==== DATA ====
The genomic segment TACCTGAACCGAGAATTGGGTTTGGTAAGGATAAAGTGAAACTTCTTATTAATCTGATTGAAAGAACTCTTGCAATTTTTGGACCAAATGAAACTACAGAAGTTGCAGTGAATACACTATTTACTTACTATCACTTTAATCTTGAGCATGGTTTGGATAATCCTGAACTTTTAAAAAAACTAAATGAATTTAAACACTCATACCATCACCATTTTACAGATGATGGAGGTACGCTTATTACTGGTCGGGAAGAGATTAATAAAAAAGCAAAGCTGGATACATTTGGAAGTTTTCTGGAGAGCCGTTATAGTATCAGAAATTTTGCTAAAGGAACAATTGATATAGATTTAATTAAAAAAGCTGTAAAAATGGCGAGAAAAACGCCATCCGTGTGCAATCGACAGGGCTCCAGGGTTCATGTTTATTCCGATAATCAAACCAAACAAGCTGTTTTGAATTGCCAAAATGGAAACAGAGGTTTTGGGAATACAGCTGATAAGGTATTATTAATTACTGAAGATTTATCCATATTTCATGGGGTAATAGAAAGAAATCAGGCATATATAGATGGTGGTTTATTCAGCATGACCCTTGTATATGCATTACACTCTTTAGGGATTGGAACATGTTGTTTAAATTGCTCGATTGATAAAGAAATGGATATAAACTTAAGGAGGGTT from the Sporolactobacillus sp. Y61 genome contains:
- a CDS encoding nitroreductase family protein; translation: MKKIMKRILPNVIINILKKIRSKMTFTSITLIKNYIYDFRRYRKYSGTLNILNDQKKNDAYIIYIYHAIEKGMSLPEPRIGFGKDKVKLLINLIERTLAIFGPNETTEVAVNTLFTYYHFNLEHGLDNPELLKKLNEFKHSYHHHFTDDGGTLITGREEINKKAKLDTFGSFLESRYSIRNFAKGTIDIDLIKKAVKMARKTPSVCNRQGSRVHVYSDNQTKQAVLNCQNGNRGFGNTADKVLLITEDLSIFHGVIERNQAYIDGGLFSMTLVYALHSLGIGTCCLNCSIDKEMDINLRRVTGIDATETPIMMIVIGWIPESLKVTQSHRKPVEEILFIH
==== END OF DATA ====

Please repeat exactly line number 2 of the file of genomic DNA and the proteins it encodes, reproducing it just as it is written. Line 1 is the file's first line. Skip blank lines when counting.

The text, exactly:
- a CDS encoding nitroreductase family protein; translation: MKKIMKRILPNVIINILKKIRSKMTFTSITLIKNYIYDFRRYRKYSGTLNILNDQKKNDAYIIYIYHAIEKGMSLPEPRIGFGKDKVKLLINLIERTLAIFGPNETTEVAVNTLFTYYHFNLEHGLDNPELLKKLNEFKHSYHHHFTDDGGTLITGREEINKKAKLDTFGSFLESRYSIRNFAKGTIDIDLIKKAVKMARKTPSVCNRQGSRVHVYSDNQTKQAVLNCQNGNRGFGNTADKVLLITEDLSIFHGVIERNQAYIDGGLFSMTLVYALHSLGIGTCCLNCSIDKEMDINLRRVTGIDATETPIMMIVIGWIPESLKVTQSHRKPVEEILFIH